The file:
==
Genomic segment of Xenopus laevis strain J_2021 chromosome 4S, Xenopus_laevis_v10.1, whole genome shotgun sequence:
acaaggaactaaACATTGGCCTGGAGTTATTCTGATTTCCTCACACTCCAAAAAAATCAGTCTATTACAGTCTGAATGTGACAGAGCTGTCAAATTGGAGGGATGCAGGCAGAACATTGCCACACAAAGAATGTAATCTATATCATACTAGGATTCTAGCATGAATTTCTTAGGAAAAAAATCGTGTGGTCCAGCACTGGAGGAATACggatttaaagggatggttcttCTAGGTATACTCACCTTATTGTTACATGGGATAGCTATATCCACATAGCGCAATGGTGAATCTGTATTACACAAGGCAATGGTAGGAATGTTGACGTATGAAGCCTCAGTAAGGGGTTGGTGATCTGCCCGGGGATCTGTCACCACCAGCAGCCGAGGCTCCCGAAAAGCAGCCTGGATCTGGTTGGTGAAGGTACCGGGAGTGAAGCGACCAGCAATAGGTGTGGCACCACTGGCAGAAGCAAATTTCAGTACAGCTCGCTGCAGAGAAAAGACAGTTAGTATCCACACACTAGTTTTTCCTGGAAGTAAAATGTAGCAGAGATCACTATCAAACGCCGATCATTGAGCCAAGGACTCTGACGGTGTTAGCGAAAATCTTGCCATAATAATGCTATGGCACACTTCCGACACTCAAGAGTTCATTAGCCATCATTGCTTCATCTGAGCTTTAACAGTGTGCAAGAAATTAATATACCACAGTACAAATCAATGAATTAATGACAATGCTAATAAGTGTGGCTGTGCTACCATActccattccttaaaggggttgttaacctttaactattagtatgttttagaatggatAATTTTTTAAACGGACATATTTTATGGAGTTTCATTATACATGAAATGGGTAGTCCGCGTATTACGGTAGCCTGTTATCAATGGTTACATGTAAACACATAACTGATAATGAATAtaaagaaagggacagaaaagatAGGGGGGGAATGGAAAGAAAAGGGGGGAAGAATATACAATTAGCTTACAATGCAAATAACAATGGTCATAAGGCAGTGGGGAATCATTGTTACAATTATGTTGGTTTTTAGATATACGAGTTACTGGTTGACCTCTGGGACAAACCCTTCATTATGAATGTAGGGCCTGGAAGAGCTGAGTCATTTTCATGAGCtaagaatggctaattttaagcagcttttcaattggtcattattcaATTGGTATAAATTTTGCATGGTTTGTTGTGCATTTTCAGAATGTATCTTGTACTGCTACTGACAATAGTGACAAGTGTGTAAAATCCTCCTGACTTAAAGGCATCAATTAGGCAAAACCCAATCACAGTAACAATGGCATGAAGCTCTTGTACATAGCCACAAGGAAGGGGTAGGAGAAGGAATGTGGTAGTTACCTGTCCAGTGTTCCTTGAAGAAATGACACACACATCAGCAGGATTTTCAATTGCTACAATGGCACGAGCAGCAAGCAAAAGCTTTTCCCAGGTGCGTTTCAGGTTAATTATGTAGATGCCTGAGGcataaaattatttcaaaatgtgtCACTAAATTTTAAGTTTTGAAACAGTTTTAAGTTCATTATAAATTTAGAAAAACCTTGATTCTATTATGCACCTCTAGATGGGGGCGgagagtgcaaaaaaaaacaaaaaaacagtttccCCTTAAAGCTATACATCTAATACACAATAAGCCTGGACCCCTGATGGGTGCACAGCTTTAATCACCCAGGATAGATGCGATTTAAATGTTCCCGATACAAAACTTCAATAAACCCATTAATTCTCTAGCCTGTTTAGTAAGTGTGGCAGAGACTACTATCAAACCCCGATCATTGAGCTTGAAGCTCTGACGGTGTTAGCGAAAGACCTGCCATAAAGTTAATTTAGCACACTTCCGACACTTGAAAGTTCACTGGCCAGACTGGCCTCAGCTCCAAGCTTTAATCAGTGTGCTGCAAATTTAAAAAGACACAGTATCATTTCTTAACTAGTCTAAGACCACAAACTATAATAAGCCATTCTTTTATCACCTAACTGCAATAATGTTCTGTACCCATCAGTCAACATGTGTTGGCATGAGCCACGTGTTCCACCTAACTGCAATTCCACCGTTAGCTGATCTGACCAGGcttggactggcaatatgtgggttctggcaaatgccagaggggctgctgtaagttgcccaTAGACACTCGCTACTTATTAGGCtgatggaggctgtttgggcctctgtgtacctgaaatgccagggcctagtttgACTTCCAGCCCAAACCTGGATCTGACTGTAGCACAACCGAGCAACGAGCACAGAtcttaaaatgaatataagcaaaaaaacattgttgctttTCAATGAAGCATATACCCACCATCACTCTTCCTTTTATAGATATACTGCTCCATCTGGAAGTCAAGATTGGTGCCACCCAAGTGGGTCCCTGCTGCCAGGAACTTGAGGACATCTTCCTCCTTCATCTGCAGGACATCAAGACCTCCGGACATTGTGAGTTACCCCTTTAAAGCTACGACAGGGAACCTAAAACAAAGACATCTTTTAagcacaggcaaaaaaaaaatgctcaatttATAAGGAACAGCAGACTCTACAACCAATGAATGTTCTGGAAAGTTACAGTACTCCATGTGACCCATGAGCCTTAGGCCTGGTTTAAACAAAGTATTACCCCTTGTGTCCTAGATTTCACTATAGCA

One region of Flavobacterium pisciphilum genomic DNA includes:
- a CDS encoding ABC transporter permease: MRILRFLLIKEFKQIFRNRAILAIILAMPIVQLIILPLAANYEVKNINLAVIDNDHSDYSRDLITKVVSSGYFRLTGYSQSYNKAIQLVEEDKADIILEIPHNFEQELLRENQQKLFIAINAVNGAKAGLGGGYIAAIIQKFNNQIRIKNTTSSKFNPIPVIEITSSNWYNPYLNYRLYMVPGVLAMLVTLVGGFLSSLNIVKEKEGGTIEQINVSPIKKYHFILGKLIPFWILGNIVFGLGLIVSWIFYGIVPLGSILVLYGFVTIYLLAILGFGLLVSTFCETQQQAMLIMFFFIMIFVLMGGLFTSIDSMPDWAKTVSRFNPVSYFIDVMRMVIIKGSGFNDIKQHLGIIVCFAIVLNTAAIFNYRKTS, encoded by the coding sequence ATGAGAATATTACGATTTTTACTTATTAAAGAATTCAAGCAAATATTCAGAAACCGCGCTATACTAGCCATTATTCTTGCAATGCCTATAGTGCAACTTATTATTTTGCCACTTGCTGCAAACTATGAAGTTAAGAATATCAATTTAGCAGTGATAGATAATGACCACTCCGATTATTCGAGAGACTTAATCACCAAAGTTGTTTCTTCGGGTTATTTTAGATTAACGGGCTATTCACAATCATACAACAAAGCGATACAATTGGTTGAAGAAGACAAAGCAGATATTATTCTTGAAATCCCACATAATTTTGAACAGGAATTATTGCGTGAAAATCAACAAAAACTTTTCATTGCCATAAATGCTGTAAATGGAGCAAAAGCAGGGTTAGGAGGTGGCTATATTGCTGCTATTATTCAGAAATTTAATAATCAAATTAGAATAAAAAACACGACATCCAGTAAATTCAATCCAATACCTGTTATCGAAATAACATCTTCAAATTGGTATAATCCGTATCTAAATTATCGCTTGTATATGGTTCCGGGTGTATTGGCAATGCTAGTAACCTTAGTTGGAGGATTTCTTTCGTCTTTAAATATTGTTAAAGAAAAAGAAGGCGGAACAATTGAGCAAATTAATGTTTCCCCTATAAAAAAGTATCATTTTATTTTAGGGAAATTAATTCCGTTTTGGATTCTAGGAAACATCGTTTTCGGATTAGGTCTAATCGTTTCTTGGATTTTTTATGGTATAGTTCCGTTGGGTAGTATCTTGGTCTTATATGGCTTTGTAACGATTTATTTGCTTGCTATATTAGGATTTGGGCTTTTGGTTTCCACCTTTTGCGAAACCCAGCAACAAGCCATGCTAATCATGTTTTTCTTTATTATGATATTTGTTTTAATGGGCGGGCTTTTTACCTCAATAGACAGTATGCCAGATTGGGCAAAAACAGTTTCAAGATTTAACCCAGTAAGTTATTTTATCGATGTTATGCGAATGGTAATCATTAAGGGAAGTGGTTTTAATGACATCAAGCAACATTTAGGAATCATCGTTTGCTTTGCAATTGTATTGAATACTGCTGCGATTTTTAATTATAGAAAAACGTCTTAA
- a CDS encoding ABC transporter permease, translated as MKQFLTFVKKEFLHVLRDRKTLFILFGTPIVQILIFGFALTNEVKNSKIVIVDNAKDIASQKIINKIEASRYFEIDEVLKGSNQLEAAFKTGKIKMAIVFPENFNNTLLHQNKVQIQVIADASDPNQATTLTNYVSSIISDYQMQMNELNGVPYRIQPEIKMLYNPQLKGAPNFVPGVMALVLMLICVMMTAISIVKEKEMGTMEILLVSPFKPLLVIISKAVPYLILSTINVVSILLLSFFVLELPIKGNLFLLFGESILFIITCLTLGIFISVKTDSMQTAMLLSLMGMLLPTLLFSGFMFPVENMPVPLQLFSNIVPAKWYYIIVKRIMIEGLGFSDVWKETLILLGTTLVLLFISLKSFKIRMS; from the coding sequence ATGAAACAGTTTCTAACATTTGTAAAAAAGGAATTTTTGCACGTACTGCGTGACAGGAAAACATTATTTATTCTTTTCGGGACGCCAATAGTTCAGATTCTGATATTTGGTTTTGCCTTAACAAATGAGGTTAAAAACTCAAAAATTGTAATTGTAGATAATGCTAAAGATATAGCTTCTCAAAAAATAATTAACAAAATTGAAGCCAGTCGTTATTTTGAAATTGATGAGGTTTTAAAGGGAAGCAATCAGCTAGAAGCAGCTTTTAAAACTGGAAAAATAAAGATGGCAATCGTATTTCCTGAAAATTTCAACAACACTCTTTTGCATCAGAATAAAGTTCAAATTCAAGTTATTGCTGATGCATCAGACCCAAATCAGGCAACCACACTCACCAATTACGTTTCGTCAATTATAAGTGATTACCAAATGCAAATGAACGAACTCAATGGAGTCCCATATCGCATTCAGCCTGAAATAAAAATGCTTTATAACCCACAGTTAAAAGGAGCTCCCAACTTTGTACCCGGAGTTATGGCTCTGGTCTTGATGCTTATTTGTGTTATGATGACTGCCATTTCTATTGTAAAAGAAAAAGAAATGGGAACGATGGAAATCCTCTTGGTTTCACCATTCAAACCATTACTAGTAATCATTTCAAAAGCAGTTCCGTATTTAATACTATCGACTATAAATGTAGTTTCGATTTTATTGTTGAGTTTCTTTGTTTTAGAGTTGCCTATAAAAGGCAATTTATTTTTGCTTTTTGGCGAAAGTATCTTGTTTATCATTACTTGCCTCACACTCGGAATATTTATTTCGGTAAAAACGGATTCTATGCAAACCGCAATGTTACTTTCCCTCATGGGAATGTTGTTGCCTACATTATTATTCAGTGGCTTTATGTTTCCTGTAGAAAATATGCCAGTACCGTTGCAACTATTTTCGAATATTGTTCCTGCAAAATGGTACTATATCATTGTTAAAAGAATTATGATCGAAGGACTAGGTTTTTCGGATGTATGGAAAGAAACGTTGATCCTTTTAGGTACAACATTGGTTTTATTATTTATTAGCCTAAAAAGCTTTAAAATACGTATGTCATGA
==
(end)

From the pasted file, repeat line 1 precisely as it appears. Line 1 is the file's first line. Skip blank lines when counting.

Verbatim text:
Genomic segment of Xenopus laevis strain J_2021 chromosome 4S, Xenopus_laevis_v10.1, whole genome shotgun sequence: